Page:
|EQ's Music: Interview Remarks
Badelt Talks Equilibrium
Various interviews and comments that the film's composer has
made in regard to Equilibrium...
| Film Music Radio Interview
following is the short Equilibrium/Ultraviolet section of an interview
Klaus Badelt, the film's composer.
Now early in your career you made a very fun partnership with the
director/writer Kurt Wimmer in Equilibrium and most recently
Ultraviolet. And in this I think we started to really hear this...a lot
of fun, energetic, percussive futuristic electronic sound.
KB: Yeah, Kurt is an amazing writer and he...I remember...I was think
Equlibrium was, if I remember right was the first picture, a studio
picture, I ever wrote so I *laughs* sat down for weeks. He was still
shooting in Rome and in Berlin, so I was sitting down for three or two
or three weeks and I wrote this very long, in my terms, very long
piece...about twenty minutes. Twenty minutes of music, which came to my
mind not having seen anything actually of the picture. And I think we
were able to--which was great luck!--were able to use about 90% of what
I wrote. You can hear in the movie basically unchanged even though I
never wrote it to picture.
Interviewer: And what is really cool about Equilibrium is--which is a
massive cult film by the way--and Ultraviolet, again...you're not the
first composer to come out of Hans's (Hans Zimmer) school to kind of
write in these really fun, dense electronic passages. But yet your
music in the genre stands out as belonging to you. Was that difficult,
again, when so many people from Hans's school kind of writing like this
to make your music stand out?
KB: Well, um, I think what happens when you grow up around a master
like Hans, you, just practically speaking. You learn very much how to
work for him so you know exactly how to make it sound like him. If you
really, you know, if you know the craftmanship of it. And so that is
what you basically come out of. And when you know when it's time to
leave, the important thing is to create your own sound...which you know
you had before. It's just, you know it's like Michaelangelo, or these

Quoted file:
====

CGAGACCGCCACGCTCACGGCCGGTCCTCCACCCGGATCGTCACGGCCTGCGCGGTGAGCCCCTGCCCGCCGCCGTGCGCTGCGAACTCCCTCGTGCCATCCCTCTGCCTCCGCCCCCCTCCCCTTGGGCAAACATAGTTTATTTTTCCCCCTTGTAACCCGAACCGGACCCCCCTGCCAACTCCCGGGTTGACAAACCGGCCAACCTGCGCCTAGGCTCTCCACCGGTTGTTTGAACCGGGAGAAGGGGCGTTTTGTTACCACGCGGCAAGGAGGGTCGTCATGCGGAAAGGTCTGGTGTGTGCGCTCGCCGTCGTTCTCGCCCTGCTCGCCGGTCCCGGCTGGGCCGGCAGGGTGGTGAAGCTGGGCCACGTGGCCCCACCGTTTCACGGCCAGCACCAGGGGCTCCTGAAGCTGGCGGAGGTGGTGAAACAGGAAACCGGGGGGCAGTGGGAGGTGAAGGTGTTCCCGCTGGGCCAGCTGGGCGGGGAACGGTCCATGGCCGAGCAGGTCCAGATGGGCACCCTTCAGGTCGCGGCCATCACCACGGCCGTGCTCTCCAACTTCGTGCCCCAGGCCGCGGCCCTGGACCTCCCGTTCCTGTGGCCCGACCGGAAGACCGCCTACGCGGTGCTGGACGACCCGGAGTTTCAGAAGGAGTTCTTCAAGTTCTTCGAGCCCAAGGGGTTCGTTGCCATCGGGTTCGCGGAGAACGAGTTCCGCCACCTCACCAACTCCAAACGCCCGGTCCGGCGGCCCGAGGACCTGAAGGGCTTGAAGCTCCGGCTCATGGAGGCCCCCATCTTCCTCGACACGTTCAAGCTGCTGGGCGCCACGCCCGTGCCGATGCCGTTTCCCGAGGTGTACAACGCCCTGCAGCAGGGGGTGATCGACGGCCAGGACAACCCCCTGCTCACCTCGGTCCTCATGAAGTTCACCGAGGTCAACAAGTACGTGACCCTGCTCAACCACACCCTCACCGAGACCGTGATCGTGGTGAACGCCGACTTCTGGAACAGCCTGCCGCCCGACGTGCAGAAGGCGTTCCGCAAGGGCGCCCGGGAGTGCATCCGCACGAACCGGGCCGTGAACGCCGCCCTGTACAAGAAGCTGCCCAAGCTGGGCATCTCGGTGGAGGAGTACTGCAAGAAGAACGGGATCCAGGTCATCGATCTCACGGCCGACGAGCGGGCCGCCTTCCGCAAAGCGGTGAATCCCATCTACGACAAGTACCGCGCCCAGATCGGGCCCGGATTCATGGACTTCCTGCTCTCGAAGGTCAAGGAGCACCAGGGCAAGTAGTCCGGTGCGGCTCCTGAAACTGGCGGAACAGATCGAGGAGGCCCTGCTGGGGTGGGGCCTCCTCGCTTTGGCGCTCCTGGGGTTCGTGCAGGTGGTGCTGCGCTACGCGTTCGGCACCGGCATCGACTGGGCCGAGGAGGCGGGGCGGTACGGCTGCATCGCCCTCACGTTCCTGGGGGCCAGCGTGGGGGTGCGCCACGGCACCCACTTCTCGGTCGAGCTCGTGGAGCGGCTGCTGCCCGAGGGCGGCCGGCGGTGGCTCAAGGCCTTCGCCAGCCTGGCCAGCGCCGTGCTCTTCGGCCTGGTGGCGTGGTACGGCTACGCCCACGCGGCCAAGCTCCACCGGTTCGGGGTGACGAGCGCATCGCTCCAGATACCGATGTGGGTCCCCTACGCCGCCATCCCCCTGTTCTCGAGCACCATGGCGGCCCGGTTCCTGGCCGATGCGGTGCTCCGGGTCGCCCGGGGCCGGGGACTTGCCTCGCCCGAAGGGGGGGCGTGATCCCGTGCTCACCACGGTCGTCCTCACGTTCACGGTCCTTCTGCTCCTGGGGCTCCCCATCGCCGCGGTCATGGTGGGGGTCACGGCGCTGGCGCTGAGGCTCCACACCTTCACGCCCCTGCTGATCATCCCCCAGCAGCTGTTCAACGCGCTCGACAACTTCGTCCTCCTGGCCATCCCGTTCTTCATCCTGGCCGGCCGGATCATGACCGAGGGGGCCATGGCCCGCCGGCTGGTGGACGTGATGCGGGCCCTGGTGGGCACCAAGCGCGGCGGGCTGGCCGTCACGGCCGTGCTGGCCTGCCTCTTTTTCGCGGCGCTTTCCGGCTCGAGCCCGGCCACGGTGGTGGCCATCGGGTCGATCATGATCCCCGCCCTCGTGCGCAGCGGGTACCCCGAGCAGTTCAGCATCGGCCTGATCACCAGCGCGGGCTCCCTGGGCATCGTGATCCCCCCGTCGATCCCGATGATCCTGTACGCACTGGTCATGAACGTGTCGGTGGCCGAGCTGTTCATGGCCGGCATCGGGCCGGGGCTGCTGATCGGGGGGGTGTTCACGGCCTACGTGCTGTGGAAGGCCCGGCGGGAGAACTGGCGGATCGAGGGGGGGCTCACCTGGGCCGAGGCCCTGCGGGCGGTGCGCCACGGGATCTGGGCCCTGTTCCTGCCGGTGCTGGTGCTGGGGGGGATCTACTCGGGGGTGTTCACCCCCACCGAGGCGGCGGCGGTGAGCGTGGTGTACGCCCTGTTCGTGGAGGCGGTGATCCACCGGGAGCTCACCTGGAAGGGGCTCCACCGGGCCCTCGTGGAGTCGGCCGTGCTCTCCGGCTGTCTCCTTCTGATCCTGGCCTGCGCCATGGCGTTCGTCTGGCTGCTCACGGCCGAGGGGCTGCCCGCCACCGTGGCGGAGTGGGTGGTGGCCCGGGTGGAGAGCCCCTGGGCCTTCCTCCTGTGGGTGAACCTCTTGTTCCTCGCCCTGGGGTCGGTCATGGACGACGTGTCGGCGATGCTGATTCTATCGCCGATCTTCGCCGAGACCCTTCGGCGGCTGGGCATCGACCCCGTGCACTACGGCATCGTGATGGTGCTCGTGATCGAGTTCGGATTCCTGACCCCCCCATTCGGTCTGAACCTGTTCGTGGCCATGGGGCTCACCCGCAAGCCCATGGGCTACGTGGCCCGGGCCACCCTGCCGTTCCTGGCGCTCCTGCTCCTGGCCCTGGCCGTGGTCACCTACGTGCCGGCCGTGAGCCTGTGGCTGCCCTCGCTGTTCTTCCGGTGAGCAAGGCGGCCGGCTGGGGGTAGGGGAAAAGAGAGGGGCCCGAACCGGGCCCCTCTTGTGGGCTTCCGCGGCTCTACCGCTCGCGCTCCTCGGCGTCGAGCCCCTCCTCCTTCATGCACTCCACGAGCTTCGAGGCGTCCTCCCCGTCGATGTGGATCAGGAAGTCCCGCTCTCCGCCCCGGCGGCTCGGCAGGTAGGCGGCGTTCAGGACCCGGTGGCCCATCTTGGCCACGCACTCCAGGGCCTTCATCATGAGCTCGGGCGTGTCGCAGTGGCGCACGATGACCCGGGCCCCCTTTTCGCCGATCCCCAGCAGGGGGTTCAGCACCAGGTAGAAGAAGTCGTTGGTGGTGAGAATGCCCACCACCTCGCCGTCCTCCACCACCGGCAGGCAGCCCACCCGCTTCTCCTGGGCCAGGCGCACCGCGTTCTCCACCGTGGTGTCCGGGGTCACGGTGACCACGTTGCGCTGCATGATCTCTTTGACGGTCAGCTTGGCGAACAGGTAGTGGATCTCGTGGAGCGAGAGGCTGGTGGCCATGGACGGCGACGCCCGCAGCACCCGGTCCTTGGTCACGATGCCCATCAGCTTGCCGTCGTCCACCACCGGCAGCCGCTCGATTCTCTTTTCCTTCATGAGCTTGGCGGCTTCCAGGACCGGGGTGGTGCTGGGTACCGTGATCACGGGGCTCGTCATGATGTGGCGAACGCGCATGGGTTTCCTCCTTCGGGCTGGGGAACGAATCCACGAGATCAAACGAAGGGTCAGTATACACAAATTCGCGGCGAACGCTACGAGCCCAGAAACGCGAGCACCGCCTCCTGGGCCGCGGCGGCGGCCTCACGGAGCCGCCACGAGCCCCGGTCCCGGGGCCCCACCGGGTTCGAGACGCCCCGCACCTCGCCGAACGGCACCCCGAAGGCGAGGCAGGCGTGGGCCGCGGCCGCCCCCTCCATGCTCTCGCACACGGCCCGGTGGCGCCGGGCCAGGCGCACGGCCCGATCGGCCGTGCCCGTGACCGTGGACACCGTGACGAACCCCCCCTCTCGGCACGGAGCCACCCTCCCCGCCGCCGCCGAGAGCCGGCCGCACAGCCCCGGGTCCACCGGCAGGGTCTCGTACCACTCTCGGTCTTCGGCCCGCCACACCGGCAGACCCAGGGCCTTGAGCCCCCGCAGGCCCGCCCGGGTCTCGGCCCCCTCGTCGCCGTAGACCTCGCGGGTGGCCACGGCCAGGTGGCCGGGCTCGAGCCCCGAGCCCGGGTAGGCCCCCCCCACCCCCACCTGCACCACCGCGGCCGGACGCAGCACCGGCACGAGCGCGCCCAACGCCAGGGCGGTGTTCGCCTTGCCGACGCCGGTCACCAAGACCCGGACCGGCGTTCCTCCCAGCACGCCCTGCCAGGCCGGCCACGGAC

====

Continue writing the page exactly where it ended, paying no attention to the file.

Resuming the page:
artists hundreds of years ago, they had these guys. You
cannot...experts today have a hard time telling what...Hey, for
example, da Vinci *laughs* very commonly popularated, you don't know
what da Vinci actually painted and what he didn't anymore really. He
had these amazing guys around him. So that's what you start off with I
think. And then, you know, towards the end you find back towards your
roots and try to make it your own. Which comes as a relief after
probably years of working for the big guy who, you know, needs a
specific sound and if you're lucky you can deliver that.
*This part concludes with a selection from the Equilibrium soundtrack
(I'm losing my fangirl status as I don't know the title of the track)
and the Ultraviolet opening theme*
Scoring Equilibrium - Richie Nieto,
Geoff Zanelli, and Klaus Badelt
property of hanszimmer-archiv.de 2001/Dirk Hein /(c)
| Dreams to Dreams Interview
following is the short Equilibrium section of an interview Klaus
Badelt, the film's composer, did for the French site.
Translation thanks to BaleheadNutcase & FreeTranslation.com
work is rather loaded. Let us start with EQUILIBRIUM by Kurt Wimmer,
with Christian Bale. How would you describe this film?
KB) EQUILIBRIUM is the first movie for which I alone
composed since my arrival in the United States, well before The Time
Machine. I started working on it in the Summer of 2001. Because it had
additional scenes, it went over 6 months. I was really inspired and
liked the subject of the film a lot! It is a political thriller with a
critical vision of a fictitious society set in 2080.
DtD) What did Kurt want in the movie?
KB) He wanted the music to emphasize the weight of the
society and the coldness of its leaders. I started to write a rather
long piece, while work was always continuing, and Kurt tested it on the
print, this allowed for him to see if it worked. This was the case!
DtD) How did you translate the implicit threats that weigh
on the leaders?
KB) The film is situated in the future, so I played with the
combination of Wagnerian aspects and techno music. Poor Richard Wagner,
he is so often quoted for movies involving Fascist systems. (laughs)
I thought back to the old films in black and white that
showed us these systems! I wanted the music to include the images, so I
have added a massive choir. That could evoke a nationalist hymn
(anthem). Unfortunately, there wasn't a sufficient budget to hire an
orchestra. So I did everything myself, with the aid of synthesizers and
choir samples. There's not the least trace of a vocalist in this
DtD) Do you think there will be a CD?
KB) I don't know. Maybe in Europe when the film is released?
I will think "à m’en occuper"...